Feb 2, 2007

Buddhism and God

There were some great comments discussing my post on Buddhism and the charge of negativity. In the post, I said I might later say something about Buddhism and the idea of God. Here goes a first attempt.

People who don't know much about Buddhism are often surprised to learn that Buddhism is a religion without a God. Sometimes you hear that Buddhism is actually agnostic on the question and that the existence or otherwise of God is irrelevant to Buddhism. I do not think this is really true. For one thing, the Buddha actually listed belief in a supreme creator as one of the wrong views in the Brahmajala Sutta, Digha 1.

But more essentially, there are several ways the whole concept of a creator God is antethical to Buddhist thought.

1. It would contradict the anatta doctrine. (no-self) God is a kind of supreme being, a big self. One quite logical extension of the monotheist idea is found in the Upanishads where it is taught that Brahma equals Atman. That means, not only is God a self, but he is the one and only self. Buddhism taught that even this universal self is empty; all is sunya, void and nothing exists from it's own side. This Buddhism idea of voidness cannot be sustained if one postulates a God who is an essential reality.

2. It would contradict the anicca doctrine (impermanence) Just as God is a big self, he is also neccessarily conceived as everlasting (in most versions, in both directions "before Abraham was I am") If anything or anyone can exist eternally, then impermanence is false.

3. It contradicts the core axiom of the dependent origination; everything arises according to causes and conditions and not otherwise. In other words, no arbitrariness in the universe. God, as the First Cause and the Prime Mover is essentially arbitrary. There is no cause for God, nor does he have antecedents, nor need there be reasons for his actions.

The whole philosophical reason for wanting a God is to explain origins, but it is not really an explanation at all. The child's question, "Well then where did God come from?" cannot be answered. It is true that Buddhism has no explanation for ultimate origination. In fact, the Buddha said this was an "unanswerable" or meaningless question. While I don't think that the Buddha himself ever said so explicitly, later Buddhist thought has generally assumed that the universe is beginingless.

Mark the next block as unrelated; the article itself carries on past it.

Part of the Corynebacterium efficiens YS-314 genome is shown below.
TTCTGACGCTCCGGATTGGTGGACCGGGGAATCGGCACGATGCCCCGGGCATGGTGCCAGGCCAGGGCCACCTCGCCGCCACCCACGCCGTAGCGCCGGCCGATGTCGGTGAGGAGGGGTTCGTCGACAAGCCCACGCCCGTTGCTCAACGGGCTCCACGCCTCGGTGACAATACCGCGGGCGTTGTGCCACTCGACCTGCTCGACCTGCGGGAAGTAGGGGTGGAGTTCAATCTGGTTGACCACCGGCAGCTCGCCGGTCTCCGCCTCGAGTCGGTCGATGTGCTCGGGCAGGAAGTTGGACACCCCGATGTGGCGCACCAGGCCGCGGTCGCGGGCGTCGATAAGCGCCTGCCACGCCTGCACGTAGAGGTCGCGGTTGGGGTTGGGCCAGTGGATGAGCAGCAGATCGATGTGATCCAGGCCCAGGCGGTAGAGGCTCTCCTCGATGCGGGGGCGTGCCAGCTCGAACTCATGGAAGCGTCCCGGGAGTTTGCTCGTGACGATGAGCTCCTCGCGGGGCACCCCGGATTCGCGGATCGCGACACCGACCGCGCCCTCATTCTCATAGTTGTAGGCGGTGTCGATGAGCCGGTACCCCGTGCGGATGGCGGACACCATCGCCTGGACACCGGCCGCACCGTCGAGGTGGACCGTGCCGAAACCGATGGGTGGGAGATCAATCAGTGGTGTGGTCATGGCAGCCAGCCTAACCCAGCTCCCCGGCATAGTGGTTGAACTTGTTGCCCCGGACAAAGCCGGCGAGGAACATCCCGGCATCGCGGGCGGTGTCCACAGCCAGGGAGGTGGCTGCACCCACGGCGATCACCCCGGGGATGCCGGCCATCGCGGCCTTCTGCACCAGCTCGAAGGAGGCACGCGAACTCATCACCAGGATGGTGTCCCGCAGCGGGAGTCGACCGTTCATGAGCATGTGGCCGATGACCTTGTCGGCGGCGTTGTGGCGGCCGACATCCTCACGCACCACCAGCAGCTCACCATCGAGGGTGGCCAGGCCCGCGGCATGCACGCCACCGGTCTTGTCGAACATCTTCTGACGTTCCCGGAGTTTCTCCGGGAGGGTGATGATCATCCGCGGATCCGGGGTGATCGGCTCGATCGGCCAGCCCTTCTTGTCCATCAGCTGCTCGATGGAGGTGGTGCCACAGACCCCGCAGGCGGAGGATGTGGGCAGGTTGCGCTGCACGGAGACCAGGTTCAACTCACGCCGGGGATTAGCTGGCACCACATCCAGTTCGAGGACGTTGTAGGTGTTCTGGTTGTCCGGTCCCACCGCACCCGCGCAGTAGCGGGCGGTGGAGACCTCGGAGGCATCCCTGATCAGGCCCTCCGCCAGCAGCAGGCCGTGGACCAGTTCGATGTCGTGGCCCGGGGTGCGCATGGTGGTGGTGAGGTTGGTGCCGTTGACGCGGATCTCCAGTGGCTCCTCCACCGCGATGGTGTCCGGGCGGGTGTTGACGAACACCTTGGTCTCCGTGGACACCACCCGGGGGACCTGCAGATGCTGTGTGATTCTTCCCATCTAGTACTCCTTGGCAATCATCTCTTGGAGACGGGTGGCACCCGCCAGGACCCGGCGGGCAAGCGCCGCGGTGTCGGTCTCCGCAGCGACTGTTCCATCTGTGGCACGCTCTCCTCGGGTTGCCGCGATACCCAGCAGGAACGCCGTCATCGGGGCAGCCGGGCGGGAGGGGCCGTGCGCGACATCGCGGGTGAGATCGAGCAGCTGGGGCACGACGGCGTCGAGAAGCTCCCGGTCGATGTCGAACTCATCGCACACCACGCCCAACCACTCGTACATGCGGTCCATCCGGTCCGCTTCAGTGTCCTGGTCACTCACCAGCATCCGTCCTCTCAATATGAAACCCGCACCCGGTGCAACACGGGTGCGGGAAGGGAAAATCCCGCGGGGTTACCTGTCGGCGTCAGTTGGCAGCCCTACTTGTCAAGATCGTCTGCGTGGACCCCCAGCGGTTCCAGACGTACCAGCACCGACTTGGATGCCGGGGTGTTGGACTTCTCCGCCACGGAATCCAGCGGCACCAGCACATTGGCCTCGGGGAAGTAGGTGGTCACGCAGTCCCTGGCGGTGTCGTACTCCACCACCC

This is not such an impossible concept. Why must there have been a beginning? It is only to satisfy the limits of human imagination, and has nothing to do with the real world "out there." If we imagine any moment, arbitrarily far back into the past, can we not imagine a preceding moment? Indeed, musn't we?

Nor is Buddhist, strictly speaking, polytheistic. There are gods aplenty in Buddhist cosmology, but they are always explained as beings like us, impermanent forms in a shifting samsaric existence. They are not "gods" in the sense of ultimate beings at all.

However, Buddhism is not really atheistic either, if by that we assume as is usual, the implication of a materialist world-view. Buddhism does have a concept of the Transcendental (Lokuttara) or Supramundane. An absolute, if you will. That is the Nibbana-Dhatu (nirvana element) which is outside time and space, has nothing to do with being or non-being, causation or conditionality and is quite incomprehensible by the ordinary rational mind.

The idea of Nibbana separates Buddhism from materialist philosophies of all kinds, but it would hardly satisfy a theist looking for some equivalent to a personal, intervening God. There may be some approaches to this idea of the absolute in some versions of theistic thinking. I am thinking of the apophatic theology of Eastern Orthodoxy or the Veils of the Unmanifest in Qabbalah. But one thing that has always attracted me to Buddhism, and to Theravada in particular, is the purity and rigour of it's conception of the ultimate.


"James" said...

Well said. Or should I say written?? I think you handled that heavy subject well and with delicate comprehensive precision.

Canadafitz said...

Punnadhammo, you've posted a very well written explanation of the distinction between montheistic religions (such as Christianity) and Buddhism.

But for me the idea of a "Nibbana-Dhatu (nirvana element)" which is outside time and space, exposes the hint of subtle contradiction.

Wouldn't you say that such an "absolute" nirvana element posits a "permenant" reality of some kind?

And if so, how does one reconcile that permanency with Buddhism's doctrine of reality's impermanence?

The way out of the contradiction, if there is one, might lie in William Blake's (the Christian mystic) line about, "the world as a grain of sand, and a grain of sand as the world." If we can learn to see and experience in life's tiniest aspects the nirvana absolute, then nirvana is not outside of our own frame of reference but very intimately connected to it.

There is the kind of perception which experiences the absolute in a grain of sand, and the true dimensions of the absolute in the recognition of how tiny the Earth is.